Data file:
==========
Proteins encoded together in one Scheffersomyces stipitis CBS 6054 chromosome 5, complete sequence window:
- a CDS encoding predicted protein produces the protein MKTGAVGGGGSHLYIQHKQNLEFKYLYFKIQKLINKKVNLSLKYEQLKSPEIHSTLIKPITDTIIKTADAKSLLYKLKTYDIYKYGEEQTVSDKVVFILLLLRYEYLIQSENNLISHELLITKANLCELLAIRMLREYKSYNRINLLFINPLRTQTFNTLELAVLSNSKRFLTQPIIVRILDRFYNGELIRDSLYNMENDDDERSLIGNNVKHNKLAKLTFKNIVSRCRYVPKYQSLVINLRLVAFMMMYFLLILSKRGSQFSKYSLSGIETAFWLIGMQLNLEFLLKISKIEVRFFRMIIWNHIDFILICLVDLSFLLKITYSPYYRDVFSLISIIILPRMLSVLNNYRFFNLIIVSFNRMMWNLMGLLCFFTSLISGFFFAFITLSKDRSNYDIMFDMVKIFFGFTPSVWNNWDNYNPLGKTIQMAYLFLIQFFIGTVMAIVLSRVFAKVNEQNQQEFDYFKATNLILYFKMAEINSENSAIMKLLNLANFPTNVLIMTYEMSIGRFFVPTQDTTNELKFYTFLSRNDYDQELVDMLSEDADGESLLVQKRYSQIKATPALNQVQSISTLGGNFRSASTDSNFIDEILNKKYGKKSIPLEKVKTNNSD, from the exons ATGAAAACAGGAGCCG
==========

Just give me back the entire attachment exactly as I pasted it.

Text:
Proteins encoded together in one Scheffersomyces stipitis CBS 6054 chromosome 5, complete sequence window:
- a CDS encoding predicted protein produces the protein MKTGAVGGGGSHLYIQHKQNLEFKYLYFKIQKLINKKVNLSLKYEQLKSPEIHSTLIKPITDTIIKTADAKSLLYKLKTYDIYKYGEEQTVSDKVVFILLLLRYEYLIQSENNLISHELLITKANLCELLAIRMLREYKSYNRINLLFINPLRTQTFNTLELAVLSNSKRFLTQPIIVRILDRFYNGELIRDSLYNMENDDDERSLIGNNVKHNKLAKLTFKNIVSRCRYVPKYQSLVINLRLVAFMMMYFLLILSKRGSQFSKYSLSGIETAFWLIGMQLNLEFLLKISKIEVRFFRMIIWNHIDFILICLVDLSFLLKITYSPYYRDVFSLISIIILPRMLSVLNNYRFFNLIIVSFNRMMWNLMGLLCFFTSLISGFFFAFITLSKDRSNYDIMFDMVKIFFGFTPSVWNNWDNYNPLGKTIQMAYLFLIQFFIGTVMAIVLSRVFAKVNEQNQQEFDYFKATNLILYFKMAEINSENSAIMKLLNLANFPTNVLIMTYEMSIGRFFVPTQDTTNELKFYTFLSRNDYDQELVDMLSEDADGESLLVQKRYSQIKATPALNQVQSISTLGGNFRSASTDSNFIDEILNKKYGKKSIPLEKVKTNNSD, from the exons ATGAAAACAGGAGCCG